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The Patriots are the most inevitable franchise in sports

There’s no escaping it.

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“Is this the end for Patriots dynasty?” asked the Boston Globe in mid-December, when the Patriots had — unthinkably — lost to the Steelers, falling to a truly embarrassing record for the storied team.

They were 9-5.

For New England fans being 9-5 must have felt akin to what being 5-9 feels like for fans of the rest of the NFL, if the subsequent hand-wringing about the state of the team is any indication. “Let’s face it, it doesn’t appear to be the Patriots’ year,” another Globe writer insisted around the same time.

And yet, once again, it is the Patriots’ year, because it’s always the Patriots’ year.

In the sense that they finished with fewer than 12 wins for the first time since 2009, it was a down season for the team. They had 11.

The Patriots won their woeful division for the 16th time in 18 years. The first-round playoff bye week was hardly even in question, as the last time they played in a wild card game was during the 2009 playoffs — the longest such streak in NFL history. Today was their eighth AFC Championship appearance in a row, extending their lead on that NFL record as well. Since 2001, they’ve appeared in the Super Bowl nine times; February 3rd will be their third consecutive appearance. And as anyone who’s ever come within tweeting distance of a Boston sports fan knows, the team came out of five of those seasons with rings on their fingers. Tom Brady has famously sported all five at once, and somehow they still aren’t his most obnoxious accessory.

As the team heads into the Super Bowl on the back of a 41-year-old Brady — who despite a slight decline in his performance, seems entirely ready to lead his crew of scrappy, gritty, lunch-pail guys in another title game — it seems only right to acknowledge, once again, that the franchise has reached a tier of consistency that even haters can’t deny. Maybe it’s because, as Brady posited recently, he has a brain that is “wired for contact” and has “become callous to some of the hits.” Certainly an immunity to concussions has to be among the ultimate football intangibles.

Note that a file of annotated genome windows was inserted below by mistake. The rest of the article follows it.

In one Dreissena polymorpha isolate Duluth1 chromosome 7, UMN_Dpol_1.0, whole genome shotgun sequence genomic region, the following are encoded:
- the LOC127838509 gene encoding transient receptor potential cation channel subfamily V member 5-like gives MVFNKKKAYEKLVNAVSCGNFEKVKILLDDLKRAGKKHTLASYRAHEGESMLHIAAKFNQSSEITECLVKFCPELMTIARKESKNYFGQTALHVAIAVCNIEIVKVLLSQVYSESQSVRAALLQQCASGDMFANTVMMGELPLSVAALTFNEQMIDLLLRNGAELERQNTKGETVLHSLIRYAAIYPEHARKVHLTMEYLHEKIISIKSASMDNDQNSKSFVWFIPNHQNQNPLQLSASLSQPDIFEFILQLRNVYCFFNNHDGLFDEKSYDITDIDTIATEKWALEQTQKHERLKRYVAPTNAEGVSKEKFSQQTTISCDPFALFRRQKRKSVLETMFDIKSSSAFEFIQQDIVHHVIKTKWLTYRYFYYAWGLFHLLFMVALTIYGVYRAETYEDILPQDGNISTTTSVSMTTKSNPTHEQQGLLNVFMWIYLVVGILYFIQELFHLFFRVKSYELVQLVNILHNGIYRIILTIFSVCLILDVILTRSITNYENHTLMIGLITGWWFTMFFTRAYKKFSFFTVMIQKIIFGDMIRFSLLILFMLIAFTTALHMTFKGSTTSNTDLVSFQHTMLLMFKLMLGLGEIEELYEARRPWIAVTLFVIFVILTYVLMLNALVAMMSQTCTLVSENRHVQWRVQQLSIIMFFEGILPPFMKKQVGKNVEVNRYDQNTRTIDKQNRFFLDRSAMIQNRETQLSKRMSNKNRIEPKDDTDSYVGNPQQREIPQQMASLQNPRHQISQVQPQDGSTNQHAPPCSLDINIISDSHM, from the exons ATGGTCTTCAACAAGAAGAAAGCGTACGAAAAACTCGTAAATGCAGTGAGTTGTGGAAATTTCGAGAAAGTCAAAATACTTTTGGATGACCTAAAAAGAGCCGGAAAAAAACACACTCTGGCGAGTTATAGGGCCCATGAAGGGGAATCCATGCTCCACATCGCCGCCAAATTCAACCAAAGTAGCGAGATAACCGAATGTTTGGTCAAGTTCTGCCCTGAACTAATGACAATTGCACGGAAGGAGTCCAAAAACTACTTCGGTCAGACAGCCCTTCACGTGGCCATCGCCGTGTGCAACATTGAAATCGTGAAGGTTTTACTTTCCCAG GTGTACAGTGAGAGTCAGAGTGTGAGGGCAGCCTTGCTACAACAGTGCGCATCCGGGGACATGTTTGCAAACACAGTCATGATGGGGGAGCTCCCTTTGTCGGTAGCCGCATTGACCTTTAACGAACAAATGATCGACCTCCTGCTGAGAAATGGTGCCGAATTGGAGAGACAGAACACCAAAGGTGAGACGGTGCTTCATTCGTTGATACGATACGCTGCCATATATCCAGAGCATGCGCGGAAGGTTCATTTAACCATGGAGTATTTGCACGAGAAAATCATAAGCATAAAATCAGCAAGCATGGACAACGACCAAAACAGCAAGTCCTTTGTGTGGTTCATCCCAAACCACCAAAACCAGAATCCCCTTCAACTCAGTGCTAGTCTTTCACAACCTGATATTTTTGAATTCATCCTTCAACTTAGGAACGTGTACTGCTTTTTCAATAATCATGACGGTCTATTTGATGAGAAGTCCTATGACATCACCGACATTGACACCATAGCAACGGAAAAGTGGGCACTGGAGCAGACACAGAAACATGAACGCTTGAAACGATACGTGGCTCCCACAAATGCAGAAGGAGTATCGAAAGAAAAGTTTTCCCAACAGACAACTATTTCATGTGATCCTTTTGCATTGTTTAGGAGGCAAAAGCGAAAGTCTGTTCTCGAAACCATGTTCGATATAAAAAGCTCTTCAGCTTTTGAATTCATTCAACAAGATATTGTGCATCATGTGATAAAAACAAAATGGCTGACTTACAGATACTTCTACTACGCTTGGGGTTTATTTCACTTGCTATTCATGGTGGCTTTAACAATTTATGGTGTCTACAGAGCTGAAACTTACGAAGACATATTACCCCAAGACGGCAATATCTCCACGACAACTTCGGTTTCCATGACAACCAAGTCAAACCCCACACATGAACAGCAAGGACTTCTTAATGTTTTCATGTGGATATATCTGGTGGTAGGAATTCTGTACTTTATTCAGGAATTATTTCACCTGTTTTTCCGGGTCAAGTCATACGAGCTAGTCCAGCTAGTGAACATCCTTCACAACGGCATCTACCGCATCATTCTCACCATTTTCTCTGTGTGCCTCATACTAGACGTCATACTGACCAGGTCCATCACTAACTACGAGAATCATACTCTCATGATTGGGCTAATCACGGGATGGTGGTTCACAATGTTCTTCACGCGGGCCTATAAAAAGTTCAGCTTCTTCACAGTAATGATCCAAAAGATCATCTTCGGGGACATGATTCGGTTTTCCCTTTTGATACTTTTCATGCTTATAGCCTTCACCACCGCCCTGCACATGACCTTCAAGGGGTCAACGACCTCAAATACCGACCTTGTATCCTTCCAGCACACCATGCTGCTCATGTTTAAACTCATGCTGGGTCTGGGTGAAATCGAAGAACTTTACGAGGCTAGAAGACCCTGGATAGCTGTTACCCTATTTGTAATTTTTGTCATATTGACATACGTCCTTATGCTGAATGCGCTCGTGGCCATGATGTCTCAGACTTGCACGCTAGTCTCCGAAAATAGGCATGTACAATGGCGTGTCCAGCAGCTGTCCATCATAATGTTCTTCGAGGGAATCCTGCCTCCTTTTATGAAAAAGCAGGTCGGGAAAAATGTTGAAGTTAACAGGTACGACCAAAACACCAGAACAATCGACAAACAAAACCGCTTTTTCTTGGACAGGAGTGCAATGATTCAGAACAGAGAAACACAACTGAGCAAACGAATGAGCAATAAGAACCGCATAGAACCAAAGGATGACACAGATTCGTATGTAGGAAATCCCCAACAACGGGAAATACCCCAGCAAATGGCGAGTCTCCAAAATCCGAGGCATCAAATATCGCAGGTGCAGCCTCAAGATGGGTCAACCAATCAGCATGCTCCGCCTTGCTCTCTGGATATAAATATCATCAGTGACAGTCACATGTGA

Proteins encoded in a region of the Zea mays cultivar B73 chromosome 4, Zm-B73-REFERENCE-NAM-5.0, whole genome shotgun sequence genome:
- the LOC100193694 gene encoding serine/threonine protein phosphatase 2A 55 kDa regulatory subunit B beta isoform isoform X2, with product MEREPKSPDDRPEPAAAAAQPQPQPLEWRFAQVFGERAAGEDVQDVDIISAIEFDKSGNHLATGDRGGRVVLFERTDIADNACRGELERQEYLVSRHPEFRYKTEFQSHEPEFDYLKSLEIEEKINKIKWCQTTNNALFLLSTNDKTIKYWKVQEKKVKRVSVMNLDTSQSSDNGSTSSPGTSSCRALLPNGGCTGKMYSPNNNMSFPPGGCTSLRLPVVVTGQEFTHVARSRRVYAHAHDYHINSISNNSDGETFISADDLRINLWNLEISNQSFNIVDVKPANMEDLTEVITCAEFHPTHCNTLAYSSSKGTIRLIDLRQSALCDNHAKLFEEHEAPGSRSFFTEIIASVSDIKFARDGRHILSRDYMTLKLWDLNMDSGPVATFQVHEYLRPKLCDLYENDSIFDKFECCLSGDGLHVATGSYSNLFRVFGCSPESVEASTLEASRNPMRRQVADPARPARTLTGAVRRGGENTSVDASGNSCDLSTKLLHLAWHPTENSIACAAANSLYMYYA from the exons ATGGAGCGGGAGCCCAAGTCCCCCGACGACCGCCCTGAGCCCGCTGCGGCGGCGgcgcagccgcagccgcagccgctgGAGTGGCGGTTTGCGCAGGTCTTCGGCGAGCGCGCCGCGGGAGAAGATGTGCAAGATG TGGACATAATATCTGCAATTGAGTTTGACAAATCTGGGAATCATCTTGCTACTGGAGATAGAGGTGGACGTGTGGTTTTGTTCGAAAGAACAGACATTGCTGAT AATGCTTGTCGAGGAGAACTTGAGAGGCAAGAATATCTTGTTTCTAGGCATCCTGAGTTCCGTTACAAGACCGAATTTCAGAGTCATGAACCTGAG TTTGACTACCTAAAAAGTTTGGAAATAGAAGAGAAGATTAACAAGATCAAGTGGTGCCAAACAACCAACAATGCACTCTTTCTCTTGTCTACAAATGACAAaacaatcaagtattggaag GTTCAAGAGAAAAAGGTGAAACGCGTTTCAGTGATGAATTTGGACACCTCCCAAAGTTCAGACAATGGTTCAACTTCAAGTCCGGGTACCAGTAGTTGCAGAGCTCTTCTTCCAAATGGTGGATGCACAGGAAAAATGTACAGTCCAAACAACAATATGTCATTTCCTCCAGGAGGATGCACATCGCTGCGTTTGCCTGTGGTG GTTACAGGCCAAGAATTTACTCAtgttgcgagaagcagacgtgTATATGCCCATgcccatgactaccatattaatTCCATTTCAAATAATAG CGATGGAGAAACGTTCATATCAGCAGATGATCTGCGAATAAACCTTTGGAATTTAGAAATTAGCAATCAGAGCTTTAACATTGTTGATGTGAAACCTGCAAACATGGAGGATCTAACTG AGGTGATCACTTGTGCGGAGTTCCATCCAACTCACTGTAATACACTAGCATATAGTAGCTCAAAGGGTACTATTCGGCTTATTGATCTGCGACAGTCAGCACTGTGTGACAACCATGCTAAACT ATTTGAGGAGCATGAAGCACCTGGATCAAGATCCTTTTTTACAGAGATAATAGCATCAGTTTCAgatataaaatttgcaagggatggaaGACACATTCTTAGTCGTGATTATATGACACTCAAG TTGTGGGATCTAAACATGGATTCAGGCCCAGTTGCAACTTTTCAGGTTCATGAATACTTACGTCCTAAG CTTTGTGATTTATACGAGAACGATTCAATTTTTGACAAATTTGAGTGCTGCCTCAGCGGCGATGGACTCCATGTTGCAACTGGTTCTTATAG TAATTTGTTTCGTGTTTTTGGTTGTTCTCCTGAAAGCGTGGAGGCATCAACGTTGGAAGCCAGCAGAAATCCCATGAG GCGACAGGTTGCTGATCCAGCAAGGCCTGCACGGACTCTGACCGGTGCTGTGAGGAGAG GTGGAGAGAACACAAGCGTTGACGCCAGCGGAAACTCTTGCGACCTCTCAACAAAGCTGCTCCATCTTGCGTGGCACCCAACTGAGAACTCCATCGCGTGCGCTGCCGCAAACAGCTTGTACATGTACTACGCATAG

Whatever the reason — and skeptics have plenty of theories — the fact remains that TB12, Bill Belichick and the gang have done something nearly unprecedented, and certainly unmatched in contemporary sports. Alabama just lost college football’s national championship. The reigning NBA champion Golden State Warriors look disarmingly beatable, despite their gaudy roster. Even UConn, whose two-decade-long stint on top of women’s college basketball has inspired detractors to say it’s bad for the sport, just lost its first regular season game since 2014.

So we are left with the New England Patriots, whose trip to the Super Bowl feels as mundane and inescapable as death and taxes; the former, of course, seems increasingly elusive to Tom, who is currently a couple scores up in his duel with Time. Their upstart opponents, the Los Angeles Rams, are confronted with a task that can only really be compared with staring down the Death Star; all of the NFL, really, is Sisyphus to the Pats’ nearly immovable boulder.

Inevitability is even considered something of a team virtue: according to Belichick, the only sign in the New England Patriots locker room is from Sun Tzu’s The Art of War (which... is normal): “Every battle is won before it is fought.”

The Rams, though, might benefit from the wisdom of a more contemporary philosopher, whose mantra — a paean to overcoming the odds, to roaring back when you’ve already been counted out — helped fuel the Philadelphia Eagles to their Super Bowl victory over the Pats: “Hold up, wait a minute — y’all thought I was finished?”